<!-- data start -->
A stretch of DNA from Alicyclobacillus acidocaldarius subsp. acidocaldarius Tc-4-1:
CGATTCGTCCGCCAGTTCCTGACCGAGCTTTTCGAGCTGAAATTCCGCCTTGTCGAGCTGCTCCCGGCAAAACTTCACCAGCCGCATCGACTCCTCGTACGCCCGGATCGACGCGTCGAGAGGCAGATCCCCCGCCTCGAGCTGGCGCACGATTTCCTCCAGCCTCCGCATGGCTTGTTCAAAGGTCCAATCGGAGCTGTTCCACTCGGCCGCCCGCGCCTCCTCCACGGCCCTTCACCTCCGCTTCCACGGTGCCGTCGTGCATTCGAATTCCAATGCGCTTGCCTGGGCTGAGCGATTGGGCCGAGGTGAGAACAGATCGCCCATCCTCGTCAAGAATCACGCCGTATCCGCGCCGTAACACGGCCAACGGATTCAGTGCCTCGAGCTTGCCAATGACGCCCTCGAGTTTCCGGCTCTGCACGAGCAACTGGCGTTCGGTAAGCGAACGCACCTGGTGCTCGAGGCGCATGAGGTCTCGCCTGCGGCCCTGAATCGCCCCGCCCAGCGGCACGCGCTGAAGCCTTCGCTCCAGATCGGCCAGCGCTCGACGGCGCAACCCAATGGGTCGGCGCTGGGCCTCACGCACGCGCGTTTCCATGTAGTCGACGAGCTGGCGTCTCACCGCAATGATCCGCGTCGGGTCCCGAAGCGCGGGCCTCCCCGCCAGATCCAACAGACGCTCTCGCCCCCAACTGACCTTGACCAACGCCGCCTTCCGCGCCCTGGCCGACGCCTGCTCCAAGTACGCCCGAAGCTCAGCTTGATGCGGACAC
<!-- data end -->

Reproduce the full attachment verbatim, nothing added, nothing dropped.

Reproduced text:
A stretch of DNA from Alicyclobacillus acidocaldarius subsp. acidocaldarius Tc-4-1:
CGATTCGTCCGCCAGTTCCTGACCGAGCTTTTCGAGCTGAAATTCCGCCTTGTCGAGCTGCTCCCGGCAAAACTTCACCAGCCGCATCGACTCCTCGTACGCCCGGATCGACGCGTCGAGAGGCAGATCCCCCGCCTCGAGCTGGCGCACGATTTCCTCCAGCCTCCGCATGGCTTGTTCAAAGGTCCAATCGGAGCTGTTCCACTCGGCCGCCCGCGCCTCCTCCACGGCCCTTCACCTCCGCTTCCACGGTGCCGTCGTGCATTCGAATTCCAATGCGCTTGCCTGGGCTGAGCGATTGGGCCGAGGTGAGAACAGATCGCCCATCCTCGTCAAGAATCACGCCGTATCCGCGCCGTAACACGGCCAACGGATTCAGTGCCTCGAGCTTGCCAATGACGCCCTCGAGTTTCCGGCTCTGCACGAGCAACTGGCGTTCGGTAAGCGAACGCACCTGGTGCTCGAGGCGCATGAGGTCTCGCCTGCGGCCCTGAATCGCCCCGCCCAGCGGCACGCGCTGAAGCCTTCGCTCCAGATCGGCCAGCGCTCGACGGCGCAACCCAATGGGTCGGCGCTGGGCCTCACGCACGCGCGTTTCCATGTAGTCGACGAGCTGGCGTCTCACCGCAATGATCCGCGTCGGGTCCCGAAGCGCGGGCCTCCCCGCCAGATCCAACAGACGCTCTCGCCCCCAACTGACCTTGACCAACGCCGCCTTCCGCGCCCTGGCCGACGCCTGCTCCAAGTACGCCCGAAGCTCAGCTTGATGCGGACAC